Staffing shortages, says Walker, could also have caused a shift in the quality of reporting.

“Something that can get missed is the number of staff it takes to effectively report on incidents,” says Lavoie. “One employee can’t be tasked with it; it really takes a team.” 

This can be especially problematic at resorts with non-skiing operations like hotels, restaurants, tubing hills, skating rinks, or pools, where there is potential for incidents that occur outside of normal patrol hours to fall through the cracks.

Lavoie says he hasn’t seen a downtrend in the quality of the incident reports he’s had to deal with in recent years, though admittedly he sees only a percentage of the thousands of reports generated on any given day. “I think there is potential that when we compare this year’s reporting compared to two years ago, or four, we could find differences,” he says.                            >> continued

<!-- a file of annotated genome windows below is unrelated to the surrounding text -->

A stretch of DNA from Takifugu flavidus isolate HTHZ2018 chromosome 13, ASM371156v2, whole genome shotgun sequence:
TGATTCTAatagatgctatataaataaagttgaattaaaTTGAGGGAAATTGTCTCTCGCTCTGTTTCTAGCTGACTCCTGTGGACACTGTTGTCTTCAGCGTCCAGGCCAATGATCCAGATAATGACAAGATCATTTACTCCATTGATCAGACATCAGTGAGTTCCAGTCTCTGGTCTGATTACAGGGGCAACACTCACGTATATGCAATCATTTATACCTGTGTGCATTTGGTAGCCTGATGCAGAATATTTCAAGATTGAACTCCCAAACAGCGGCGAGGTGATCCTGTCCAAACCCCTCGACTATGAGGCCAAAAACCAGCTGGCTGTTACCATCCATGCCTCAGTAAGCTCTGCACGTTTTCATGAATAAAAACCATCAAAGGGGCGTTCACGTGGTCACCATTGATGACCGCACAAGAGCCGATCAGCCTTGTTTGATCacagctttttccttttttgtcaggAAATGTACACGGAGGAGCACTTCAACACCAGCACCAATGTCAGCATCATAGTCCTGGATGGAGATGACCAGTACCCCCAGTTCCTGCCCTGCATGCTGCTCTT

“The effect of the pandemic on incident reporting will become clearer as cases are brought to light,” says Walker.


A Science and an Art

Regardless of one’s level of experience with incident reporting, “we recommend reviewing the practice annually,” says Walker. “It is important to go over the paperwork line-by-line.” 

“If resort operators want to become better at completing incident investigations—the paperwork and the entire process of gathering the facts—then they should reach out to their insurance provider,” advises Lavoie. Both MountainGuard and Safehold offer incident investigation training to their resort partners.

Incident reporting, says Lavoie, is both science and art. The science comes in the collection of facts, measurements, photographs, and hard data. The art is in the conducting of meaningful interviews with witnesses and other involved parties, the shooting of descriptive photographs that consider light, camera angle, and composition, and the weaving of information together in a readable account. 

“Be curious,” says Lavoie. “And be objective.” 

Remember, incident reporting isn’t just about protecting against legal challenges; it’s about self-reflection and learning, which results in positive change at individual resorts and industry-wide. “It’s not about finding out what we did wrong,” says Lavoie. “It’s about figuring out how to do it better.”